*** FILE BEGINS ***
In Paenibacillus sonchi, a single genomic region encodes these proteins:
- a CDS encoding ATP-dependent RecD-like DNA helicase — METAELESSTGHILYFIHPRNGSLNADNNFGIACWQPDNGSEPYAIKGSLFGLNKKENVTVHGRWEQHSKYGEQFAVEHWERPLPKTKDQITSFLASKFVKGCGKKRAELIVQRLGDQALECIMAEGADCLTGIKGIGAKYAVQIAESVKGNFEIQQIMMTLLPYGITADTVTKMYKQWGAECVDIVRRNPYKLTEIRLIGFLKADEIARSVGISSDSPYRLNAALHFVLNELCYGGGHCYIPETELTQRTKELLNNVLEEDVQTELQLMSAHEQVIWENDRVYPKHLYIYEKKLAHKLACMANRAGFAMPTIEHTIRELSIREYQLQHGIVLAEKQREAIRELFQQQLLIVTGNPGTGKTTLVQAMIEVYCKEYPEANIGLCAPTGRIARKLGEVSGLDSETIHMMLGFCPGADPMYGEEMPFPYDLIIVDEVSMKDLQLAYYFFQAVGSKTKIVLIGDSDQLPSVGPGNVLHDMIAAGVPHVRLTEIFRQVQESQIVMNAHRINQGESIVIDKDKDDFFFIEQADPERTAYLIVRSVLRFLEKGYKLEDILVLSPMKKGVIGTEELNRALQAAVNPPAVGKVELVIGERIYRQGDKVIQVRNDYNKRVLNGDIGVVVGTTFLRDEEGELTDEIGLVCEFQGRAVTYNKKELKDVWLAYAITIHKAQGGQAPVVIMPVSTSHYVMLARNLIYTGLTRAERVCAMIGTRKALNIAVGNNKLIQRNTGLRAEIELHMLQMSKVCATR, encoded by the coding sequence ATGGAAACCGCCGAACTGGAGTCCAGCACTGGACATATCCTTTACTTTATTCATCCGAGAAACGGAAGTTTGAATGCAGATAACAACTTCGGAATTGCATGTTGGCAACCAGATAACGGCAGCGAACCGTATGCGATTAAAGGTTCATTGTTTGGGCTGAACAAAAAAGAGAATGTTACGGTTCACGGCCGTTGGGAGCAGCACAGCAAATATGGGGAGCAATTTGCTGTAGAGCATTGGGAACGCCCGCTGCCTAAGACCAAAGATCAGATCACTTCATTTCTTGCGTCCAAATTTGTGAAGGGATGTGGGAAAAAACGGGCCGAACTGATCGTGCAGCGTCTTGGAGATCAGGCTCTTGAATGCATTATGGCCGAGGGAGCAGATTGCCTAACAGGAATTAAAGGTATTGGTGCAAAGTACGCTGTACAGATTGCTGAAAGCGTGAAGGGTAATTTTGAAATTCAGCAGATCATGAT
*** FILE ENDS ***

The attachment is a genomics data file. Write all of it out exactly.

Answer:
In Paenibacillus sonchi, a single genomic region encodes these proteins:
- a CDS encoding ATP-dependent RecD-like DNA helicase — METAELESSTGHILYFIHPRNGSLNADNNFGIACWQPDNGSEPYAIKGSLFGLNKKENVTVHGRWEQHSKYGEQFAVEHWERPLPKTKDQITSFLASKFVKGCGKKRAELIVQRLGDQALECIMAEGADCLTGIKGIGAKYAVQIAESVKGNFEIQQIMMTLLPYGITADTVTKMYKQWGAECVDIVRRNPYKLTEIRLIGFLKADEIARSVGISSDSPYRLNAALHFVLNELCYGGGHCYIPETELTQRTKELLNNVLEEDVQTELQLMSAHEQVIWENDRVYPKHLYIYEKKLAHKLACMANRAGFAMPTIEHTIRELSIREYQLQHGIVLAEKQREAIRELFQQQLLIVTGNPGTGKTTLVQAMIEVYCKEYPEANIGLCAPTGRIARKLGEVSGLDSETIHMMLGFCPGADPMYGEEMPFPYDLIIVDEVSMKDLQLAYYFFQAVGSKTKIVLIGDSDQLPSVGPGNVLHDMIAAGVPHVRLTEIFRQVQESQIVMNAHRINQGESIVIDKDKDDFFFIEQADPERTAYLIVRSVLRFLEKGYKLEDILVLSPMKKGVIGTEELNRALQAAVNPPAVGKVELVIGERIYRQGDKVIQVRNDYNKRVLNGDIGVVVGTTFLRDEEGELTDEIGLVCEFQGRAVTYNKKELKDVWLAYAITIHKAQGGQAPVVIMPVSTSHYVMLARNLIYTGLTRAERVCAMIGTRKALNIAVGNNKLIQRNTGLRAEIELHMLQMSKVCATR, encoded by the coding sequence ATGGAAACCGCCGAACTGGAGTCCAGCACTGGACATATCCTTTACTTTATTCATCCGAGAAACGGAAGTTTGAATGCAGATAACAACTTCGGAATTGCATGTTGGCAACCAGATAACGGCAGCGAACCGTATGCGATTAAAGGTTCATTGTTTGGGCTGAACAAAAAAGAGAATGTTACGGTTCACGGCCGTTGGGAGCAGCACAGCAAATATGGGGAGCAATTTGCTGTAGAGCATTGGGAACGCCCGCTGCCTAAGACCAAAGATCAGATCACTTCATTTCTTGCGTCCAAATTTGTGAAGGGATGTGGGAAAAAACGGGCCGAACTGATCGTGCAGCGTCTTGGAGATCAGGCTCTTGAATGCATTATGGCCGAGGGAGCAGATTGCCTAACAGGAATTAAAGGTATTGGTGCAAAGTACGCTGTACAGATTGCTGAAAGCGTGAAGGGTAATTTTGAAATTCAGCAGATCATGAT